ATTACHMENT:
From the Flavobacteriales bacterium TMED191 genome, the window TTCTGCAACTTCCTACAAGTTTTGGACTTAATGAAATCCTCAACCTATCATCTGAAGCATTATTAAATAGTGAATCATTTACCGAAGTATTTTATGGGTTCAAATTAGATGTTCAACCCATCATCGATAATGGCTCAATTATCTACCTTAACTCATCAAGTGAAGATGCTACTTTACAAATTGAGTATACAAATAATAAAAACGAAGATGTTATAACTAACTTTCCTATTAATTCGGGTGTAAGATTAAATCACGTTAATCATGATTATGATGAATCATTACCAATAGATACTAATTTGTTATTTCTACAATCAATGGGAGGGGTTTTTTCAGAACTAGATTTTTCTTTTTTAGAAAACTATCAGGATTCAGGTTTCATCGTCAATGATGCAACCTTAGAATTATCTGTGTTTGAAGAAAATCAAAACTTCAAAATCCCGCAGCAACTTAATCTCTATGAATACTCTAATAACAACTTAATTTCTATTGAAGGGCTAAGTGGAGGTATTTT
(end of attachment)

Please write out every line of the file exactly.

From the Flavobacteriales bacterium TMED191 genome, the window TTCTGCAACTTCCTACAAGTTTTGGACTTAATGAAATCCTCAACCTATCATCTGAAGCATTATTAAATAGTGAATCATTTACCGAAGTATTTTATGGGTTCAAATTAGATGTTCAACCCATCATCGATAATGGCTCAATTATCTACCTTAACTCATCAAGTGAAGATGCTACTTTACAAATTGAGTATACAAATAATAAAAACGAAGATGTTATAACTAACTTTCCTATTAATTCGGGTGTAAGATTAAATCACGTTAATCATGATTATGATGAATCATTACCAATAGATACTAATTTGTTATTTCTACAATCAATGGGAGGGGTTTTTTCAGAACTAGATTTTTCTTTTTTAGAAAACTATCAGGATTCAGGTTTCATCGTCAATGATGCAACCTTAGAATTATCTGTGTTTGAAGAAAATCAAAACTTCAAAATCCCGCAGCAACTTAATCTCTATGAATACTCTAATAACAACTTAATTTCTATTGAAGGGCTAAGTGGAGGTATTTT